Cathaleen Curtiss, director of experiential and creative learning at Daemen College and an award-winning photojournalist, has received this year’s Morris Berman Citation from the National Press Photographers Association.
The Morris Berman Citation is given to individuals or organizations for special contributions that have advanced the interests of photojournalism. Curtiss is being recognized for her dedication and untiring work to revive and modernize the NPPA’s Monthly News Clip Contest, that she chairs.
An accomplished photojournalist and editor who joined Daemen in 2012, Curtiss’ photography career has included positions at The Washington Times, AOL Media and VP Global Photography. Her professional work has garnered several honors, including Photographer of the Year presented by the White House News Photographers Association, AOL Time Warner Hero’s Award, induction into the Central Michigan University Journalism Hall of Fame, and an NPPA Special Citation.
Curtiss, a frequent speaker at photography programs and workshops, serves on the National Press Photographers Foundation Board of Directors, and is a member of the NPPA and the WHNPA.
She earned a master’s degree in executive leadership and change from Daemen, and a bachelor’s degree in journalism from Central Michigan.
University at Buffalo graduate Geoffrey Fatin scored a maximum 990 points on the physics subject test of the Graduate Record Examination, something that his UB faculty mentors say they’ve never seen before.
Fatin, 23, a Buffalo native who attended Canisius High School, was equally surprised by his test results.
“I’m typically pessimistic with respect to how well I do on tests. I have never been too confident about my abilities. But out of all things that I’ve done, I felt pretty good after taking that exam,” said Fatin, who continues to conduct research in the lab of his faculty mentor, Igor Zutic.
“I have not seen a perfect physics GRE score during my 10 years at Buffalo,” said Zutic, professor of physics. “Nor have my senior colleagues seen it among any undergraduates from our department, even including those who are now distinguished faculty at major U.S. universities.”
A representative of the GRE contacted by the university agreed that a perfect score on the test is a rare occurrence among domestic students.
Fatin, who graduated in 2015, maintained a 4.0 GPA with a double major in physics and mathematics. A UB Ambassador for the Physics Department, he also volunteered as a freshman, teaching science and mathematics to public school students.
He currently is applying to graduate schools to pursue a Ph.D program, with interests in both condensed matter and high-energy physics.
Fatin has no magic secret for mastering the physics GRE. He said an affinity for math and science consistently prepared him for the exam, with the most relevant material beginning his senior year at Canisius. He does, though, suggest a strategy that could prove useful for someone intending to take the physics GRE.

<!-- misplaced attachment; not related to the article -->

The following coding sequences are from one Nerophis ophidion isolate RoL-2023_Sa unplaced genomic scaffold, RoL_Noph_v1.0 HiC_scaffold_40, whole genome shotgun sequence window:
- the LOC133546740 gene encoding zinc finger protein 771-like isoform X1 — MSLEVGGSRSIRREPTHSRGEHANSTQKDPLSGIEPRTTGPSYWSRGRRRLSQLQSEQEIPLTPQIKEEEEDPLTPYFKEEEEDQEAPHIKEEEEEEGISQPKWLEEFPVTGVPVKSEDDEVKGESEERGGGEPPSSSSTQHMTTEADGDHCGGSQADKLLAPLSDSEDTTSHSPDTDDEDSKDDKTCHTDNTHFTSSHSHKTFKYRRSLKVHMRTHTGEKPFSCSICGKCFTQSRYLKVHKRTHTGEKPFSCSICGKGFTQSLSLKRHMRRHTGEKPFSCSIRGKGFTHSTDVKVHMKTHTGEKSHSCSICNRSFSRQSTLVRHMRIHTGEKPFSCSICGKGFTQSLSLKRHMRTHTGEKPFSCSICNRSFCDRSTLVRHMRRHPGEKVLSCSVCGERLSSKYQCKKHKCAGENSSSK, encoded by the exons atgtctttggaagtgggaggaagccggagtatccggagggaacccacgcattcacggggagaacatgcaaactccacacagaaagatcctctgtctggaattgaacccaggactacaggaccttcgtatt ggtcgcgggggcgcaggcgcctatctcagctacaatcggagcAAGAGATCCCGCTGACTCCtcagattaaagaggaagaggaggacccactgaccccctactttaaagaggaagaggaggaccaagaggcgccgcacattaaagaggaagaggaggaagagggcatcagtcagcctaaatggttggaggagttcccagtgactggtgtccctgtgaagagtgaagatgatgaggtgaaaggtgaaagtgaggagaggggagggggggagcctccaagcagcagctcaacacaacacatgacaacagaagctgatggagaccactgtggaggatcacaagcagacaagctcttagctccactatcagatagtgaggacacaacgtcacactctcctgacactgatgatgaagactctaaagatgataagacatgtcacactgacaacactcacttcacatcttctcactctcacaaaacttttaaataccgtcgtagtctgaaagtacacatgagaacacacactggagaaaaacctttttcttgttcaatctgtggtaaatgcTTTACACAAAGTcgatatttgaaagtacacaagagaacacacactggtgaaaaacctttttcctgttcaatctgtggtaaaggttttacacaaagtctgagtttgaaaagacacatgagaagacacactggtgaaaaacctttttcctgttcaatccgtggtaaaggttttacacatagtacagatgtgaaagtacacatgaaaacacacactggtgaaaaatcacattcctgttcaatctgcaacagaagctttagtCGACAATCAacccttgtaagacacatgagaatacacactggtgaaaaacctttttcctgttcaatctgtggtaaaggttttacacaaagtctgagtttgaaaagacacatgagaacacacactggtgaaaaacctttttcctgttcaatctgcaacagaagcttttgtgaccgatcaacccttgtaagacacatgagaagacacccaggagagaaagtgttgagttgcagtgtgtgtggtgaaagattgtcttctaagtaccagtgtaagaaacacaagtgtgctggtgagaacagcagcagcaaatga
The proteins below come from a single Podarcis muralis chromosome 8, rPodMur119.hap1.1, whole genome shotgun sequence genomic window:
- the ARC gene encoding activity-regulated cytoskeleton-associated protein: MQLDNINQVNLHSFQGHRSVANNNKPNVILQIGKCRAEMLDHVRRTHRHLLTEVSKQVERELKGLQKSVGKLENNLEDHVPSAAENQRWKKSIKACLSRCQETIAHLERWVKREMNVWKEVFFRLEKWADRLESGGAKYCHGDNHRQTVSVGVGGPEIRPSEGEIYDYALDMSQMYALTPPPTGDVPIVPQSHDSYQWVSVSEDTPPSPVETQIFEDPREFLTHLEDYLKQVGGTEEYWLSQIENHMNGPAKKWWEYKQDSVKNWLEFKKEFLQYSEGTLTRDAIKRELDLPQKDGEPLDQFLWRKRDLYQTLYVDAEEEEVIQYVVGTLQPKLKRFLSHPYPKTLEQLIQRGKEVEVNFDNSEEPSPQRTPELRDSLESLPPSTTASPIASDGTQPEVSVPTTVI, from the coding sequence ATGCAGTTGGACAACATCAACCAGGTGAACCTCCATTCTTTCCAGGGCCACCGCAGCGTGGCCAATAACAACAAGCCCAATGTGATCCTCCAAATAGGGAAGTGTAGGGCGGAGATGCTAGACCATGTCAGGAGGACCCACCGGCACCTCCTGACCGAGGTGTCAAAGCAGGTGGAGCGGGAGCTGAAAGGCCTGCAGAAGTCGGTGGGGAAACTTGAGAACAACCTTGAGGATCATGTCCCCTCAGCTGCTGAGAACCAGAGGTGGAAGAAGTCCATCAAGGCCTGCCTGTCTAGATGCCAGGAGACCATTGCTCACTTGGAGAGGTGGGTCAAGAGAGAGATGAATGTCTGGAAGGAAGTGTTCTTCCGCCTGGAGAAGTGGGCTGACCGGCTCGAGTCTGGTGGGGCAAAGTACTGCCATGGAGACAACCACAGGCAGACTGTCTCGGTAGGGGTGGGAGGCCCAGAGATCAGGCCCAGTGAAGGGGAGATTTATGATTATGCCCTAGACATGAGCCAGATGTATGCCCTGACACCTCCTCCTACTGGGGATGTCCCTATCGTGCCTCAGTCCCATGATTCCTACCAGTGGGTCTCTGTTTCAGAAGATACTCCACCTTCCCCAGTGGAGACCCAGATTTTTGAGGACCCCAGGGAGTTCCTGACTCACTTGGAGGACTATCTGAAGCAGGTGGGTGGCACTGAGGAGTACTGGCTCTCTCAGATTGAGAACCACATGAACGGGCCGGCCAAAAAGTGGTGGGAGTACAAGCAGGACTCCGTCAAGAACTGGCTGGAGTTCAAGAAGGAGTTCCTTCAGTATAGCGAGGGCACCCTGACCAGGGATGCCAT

“I have found that cramming for a test is probably the worst thing to do in physics. The most helpful thing is mental clarity,” he advised. “In a sense, I was preparing for it over the past four years at UB with general coursework and the way that I wrote my homework assignments.”
The Greater Niagara Frontier Council Boy Scouts of America board of directors elected Dr. Richard Vienne president. Vienne is vice president and chief medical officer for Univera Healthcare and has a clincial practice at Lifetime Health Medical Group. Other officers: Chairman and immediate past president, John Schmidt; council commissioner, Mona Lloyd; executive vice president, John Pustulka; and council treasurer, Jim Smyczynski. Council officers: Larry Skerker, Mitch Banas, Paul Kendzierski, Shawn Nickerson, Jim Smyczynski, Nan Ackerman, Gordon Gannon Jr., Darlene Sprague, Darlene Kilhberg, Pat Cunningham, Joe Lane, AJ Block and Michael Myers.
Rita Hubbard-Robinson, project director of Patient Activation Measure for Millennium Collaborative Care (MCC), was recently honored as one of six community Difference Makers during the Black Tie for Black History gala held in the Tralf, downtown Buffalo.
In addition to her (MCC) efforts to work with community-based organizations to connect individuals to healthcare and wellness services, Hubbard-Robinson also was recognized for her broadcasting efforts as host of “Millennium Health Matters,” a weekly radio program airing 8:25 to 8:55 a.m. every Wednesday on WUFO 1080 AM, focused on population health and MCC project-related topics affecting the lives of Western New Yorkers. The show also can be heard online at wufoam.com.
In addition, the ninth annual gala honored five additional community leaders as Difference Makers, including:
• Maurice Brown – political coordinator for 1199 SEIU United Health Care Workers East. The union has 400,000 members across five states: New York, New Jersey, Maryland/D.C., Massachusetts and Florida.
• Sheila L. Brown – manager and principal owner of Visions Multi Media Group.
• Harold Cardwell Jr. – employed with the Buffalo Urban Renewal Agency and serves as contractor compliance officer for Section 3 and MWBE, and fair housing officer.
• Cory Haqq – commercial real estate broker with Hastings Cohn and principal broker of Urban Equity Management Group
• Renata Toney – community engagement and public relations strategist at the Burchfield Penney Art Center.
The “Black Tie for Black History” gala serves as a fundraising event for the Buffalo Peacemakers, a public safety initiative dedicated to strengthening community and faith-based organizations’ ability to further enhance safety and reduce crime in neighborhoods across Buffalo.